Seventeen-year-old Richie Perry, just out of his Harlem high school, enlists in the Army in the summer of 1967 and spends a devastating year on active duty in Vietnam.
I Had Seen Castles
by Cynthia Rylant
Now an old man, John is haunted by memories of enlisting to fight in World War Ii, a decision which forced him to face the horrors of war and changed his life forever.
Lord of the Flies
by William Golding
Originally published in 1959
After a plane crash strands them on a tropical island while the rest of the world is ravaged by war, a group of British schoolboys attempts to form a civilized society but descends into brutal anarchy.
The Red Badge of Courage
by Stephen Crane
During his service in the Civil War a young Union soldier matures to manhood and finds peace of mind as he comes to grips with his conflicting emotions about war.
Zlata's Diary: A Child's Life In Sarajevo
by Zlata Filip
The diary of a thirteen-year-old girl living in Sarajevo, begun just before her eleventh birthday when there was still peace in her homeland.
Books Written for Adults (appropriate for grades 9 up):
All Quiet on the Western Front
by Erich Maria Remarque
Depicts the experiences of a group of young German soldiers fighting and suffering during the last days of World War I.
by Joseph Heller
A bombardier, based in Italy during World War Ii, repeatedly tries to avoid flying bombing missions while his colonel tries to get him killed by demanding that he fly more and more missions.
by Kurt Vonnegut
In the year 2000, a young man discovers ice-nine, which can set off a chain reaction more deadly than a nuclear bomb, and a new prophet whose teachings sweep the world.
(Annotations courtesy of BWI unless otherwise noted.)
I've decided to give the Kreativ Blogger award to the following people and their blogs: (But it feels unfair to limit to seven ... can I throw in a few more? Make it a round number?)
1. Laurie from Doughnuts'n'Things. Laurie's a friend in real and virtual life. She's a wonderful, aspiring writer of MG fiction. I read her blog for a couple of years before ever dipping into the blogosphere and discovering that it is populated by countless fantastic people, with all varieties of voices and interests. It's because of Laurie that I ever went down that path into blogland at all .... Laurie's is mostly a personal blog. She writes about her daily observations, her family and friends, writing, photographs, and short book reviews.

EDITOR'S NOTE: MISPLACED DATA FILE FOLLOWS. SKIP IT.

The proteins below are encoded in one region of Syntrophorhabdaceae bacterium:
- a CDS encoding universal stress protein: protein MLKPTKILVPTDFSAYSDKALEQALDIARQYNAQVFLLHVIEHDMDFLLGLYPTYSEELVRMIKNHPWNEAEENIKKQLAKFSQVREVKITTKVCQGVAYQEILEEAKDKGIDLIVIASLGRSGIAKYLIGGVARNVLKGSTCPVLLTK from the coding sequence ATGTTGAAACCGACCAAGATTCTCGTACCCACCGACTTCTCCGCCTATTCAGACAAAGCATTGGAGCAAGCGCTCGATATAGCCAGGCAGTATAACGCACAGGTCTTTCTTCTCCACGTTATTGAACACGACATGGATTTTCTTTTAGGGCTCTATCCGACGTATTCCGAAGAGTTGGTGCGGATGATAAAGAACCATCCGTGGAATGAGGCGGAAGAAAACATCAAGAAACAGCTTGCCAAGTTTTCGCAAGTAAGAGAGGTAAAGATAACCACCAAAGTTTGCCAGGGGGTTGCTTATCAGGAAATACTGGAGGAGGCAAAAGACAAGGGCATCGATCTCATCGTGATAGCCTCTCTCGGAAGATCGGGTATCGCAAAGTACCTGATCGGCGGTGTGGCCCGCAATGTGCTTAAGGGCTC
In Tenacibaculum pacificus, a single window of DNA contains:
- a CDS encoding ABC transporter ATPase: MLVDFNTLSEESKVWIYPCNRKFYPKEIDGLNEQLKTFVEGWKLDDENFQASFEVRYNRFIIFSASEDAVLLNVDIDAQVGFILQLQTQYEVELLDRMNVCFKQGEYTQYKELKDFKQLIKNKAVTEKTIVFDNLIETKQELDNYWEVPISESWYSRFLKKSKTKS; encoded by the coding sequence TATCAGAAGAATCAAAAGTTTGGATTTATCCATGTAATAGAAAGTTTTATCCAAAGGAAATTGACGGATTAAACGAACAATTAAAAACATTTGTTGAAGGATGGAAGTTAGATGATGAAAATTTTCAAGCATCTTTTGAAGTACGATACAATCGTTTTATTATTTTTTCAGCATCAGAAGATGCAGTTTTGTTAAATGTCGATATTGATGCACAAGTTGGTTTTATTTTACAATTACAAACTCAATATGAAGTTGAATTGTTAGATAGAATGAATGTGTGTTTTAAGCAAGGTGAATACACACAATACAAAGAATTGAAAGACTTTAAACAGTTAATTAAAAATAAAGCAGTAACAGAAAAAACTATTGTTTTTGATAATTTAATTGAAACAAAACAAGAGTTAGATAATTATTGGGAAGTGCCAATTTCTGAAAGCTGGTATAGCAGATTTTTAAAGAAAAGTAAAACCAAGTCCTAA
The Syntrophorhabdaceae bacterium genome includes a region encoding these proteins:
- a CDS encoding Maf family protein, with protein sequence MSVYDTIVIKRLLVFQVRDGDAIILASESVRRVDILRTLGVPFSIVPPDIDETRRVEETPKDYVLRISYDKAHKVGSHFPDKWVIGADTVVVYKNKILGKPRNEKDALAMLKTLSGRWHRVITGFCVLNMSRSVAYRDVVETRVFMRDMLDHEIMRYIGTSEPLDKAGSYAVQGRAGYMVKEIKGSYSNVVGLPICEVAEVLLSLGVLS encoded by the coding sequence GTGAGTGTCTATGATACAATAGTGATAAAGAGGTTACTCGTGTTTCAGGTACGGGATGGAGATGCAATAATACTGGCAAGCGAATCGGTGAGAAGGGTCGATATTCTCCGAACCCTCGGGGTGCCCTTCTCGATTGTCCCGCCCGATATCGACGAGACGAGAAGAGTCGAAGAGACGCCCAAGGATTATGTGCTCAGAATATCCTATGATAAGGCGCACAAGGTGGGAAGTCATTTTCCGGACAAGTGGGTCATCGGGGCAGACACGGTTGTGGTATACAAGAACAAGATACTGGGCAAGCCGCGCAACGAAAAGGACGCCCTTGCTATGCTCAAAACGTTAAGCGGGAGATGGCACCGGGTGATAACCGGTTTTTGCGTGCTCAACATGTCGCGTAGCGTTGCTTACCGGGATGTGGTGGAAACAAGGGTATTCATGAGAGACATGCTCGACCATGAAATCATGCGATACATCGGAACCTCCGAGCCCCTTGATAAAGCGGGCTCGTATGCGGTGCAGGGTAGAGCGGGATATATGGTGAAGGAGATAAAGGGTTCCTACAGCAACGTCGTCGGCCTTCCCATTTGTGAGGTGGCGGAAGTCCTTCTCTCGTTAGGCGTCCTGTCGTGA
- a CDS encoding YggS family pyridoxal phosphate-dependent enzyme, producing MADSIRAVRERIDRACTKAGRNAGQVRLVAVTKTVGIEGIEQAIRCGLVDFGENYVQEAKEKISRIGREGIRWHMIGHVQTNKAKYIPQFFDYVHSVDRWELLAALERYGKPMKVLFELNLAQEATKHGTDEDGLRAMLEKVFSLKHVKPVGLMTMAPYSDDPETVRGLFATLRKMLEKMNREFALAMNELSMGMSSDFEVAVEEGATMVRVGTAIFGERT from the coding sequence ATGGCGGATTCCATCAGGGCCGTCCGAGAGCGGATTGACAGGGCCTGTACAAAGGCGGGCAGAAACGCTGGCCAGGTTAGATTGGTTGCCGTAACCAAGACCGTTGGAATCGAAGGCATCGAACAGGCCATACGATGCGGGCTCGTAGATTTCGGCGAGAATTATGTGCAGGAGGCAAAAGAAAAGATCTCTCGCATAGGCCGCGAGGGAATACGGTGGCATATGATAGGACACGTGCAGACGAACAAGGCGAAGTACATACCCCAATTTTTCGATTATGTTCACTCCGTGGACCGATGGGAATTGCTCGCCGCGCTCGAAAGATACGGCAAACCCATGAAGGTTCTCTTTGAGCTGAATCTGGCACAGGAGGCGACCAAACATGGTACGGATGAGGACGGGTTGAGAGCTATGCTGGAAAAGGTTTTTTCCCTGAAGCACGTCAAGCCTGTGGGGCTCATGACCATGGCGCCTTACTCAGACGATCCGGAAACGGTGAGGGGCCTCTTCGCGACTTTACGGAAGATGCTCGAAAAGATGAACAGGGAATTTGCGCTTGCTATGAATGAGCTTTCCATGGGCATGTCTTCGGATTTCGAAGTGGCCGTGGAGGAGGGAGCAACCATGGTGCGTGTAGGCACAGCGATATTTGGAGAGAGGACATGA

2. Kadie from In My Mind's Eye. Kadie is a designer for The Greeting Farm, which manufactures rubber stamps for cardmakers. Like Kadie, I'm into all things scrapbooking or cardmaking, except that I currently don't have time for it. So I look at the card Kadie makes every day instead. Besides that, Kadie is my very young sister-in-law, married to my husband's very young half-brother, and they're all awesome.
3. Kim from KHarrisThacker. Kim is also a real and virtual friend. She is an amazing, aspiring writer of MG fantasy. And if she'll let me tell a little secret on her, this woman is only 28 years old! Which makes her manuscript, in my opinion, all the more incredible. She is represented by an agent at Curtis Brown. She's just started her blog, but it looks like she's going to write about the writing process.
4. Julia at Brainella the Librarian. I laughed out loud when I stumbled upon her blog one day. She's funny and she's also gutsy, which I wish I were more of (both). She's not afraid to rant at times, and unabashedly state her political views, which I share, but only hint at, in my blog. She also makes fabulous pottery for sale.
5. Melinda at Country Dreaming. Tears started streaming down my face, the day I stumbled upon Melinda's blog. The template (which she's since changed), the background music, and the carefree country charm that Country Dreaming is about had that effect on me. But besides that, Melinda is just plain nice. If she lived next door, I just know we'd be great friends.
6. Trish at 100 Mile Fitness Challenge. Like me, Trish also blogs about books, but it was her fitness challenge where we made acquaintance. I am SO glad she posted the challenge. I guest posted there, and so everyone knows I have a personal trainer in my Polar F11 Heart Rate Monitor. But there's nothing like being accountable to the other people. That takes my commitment to fitness to a whole 'nother level. Thanks so much, Trish!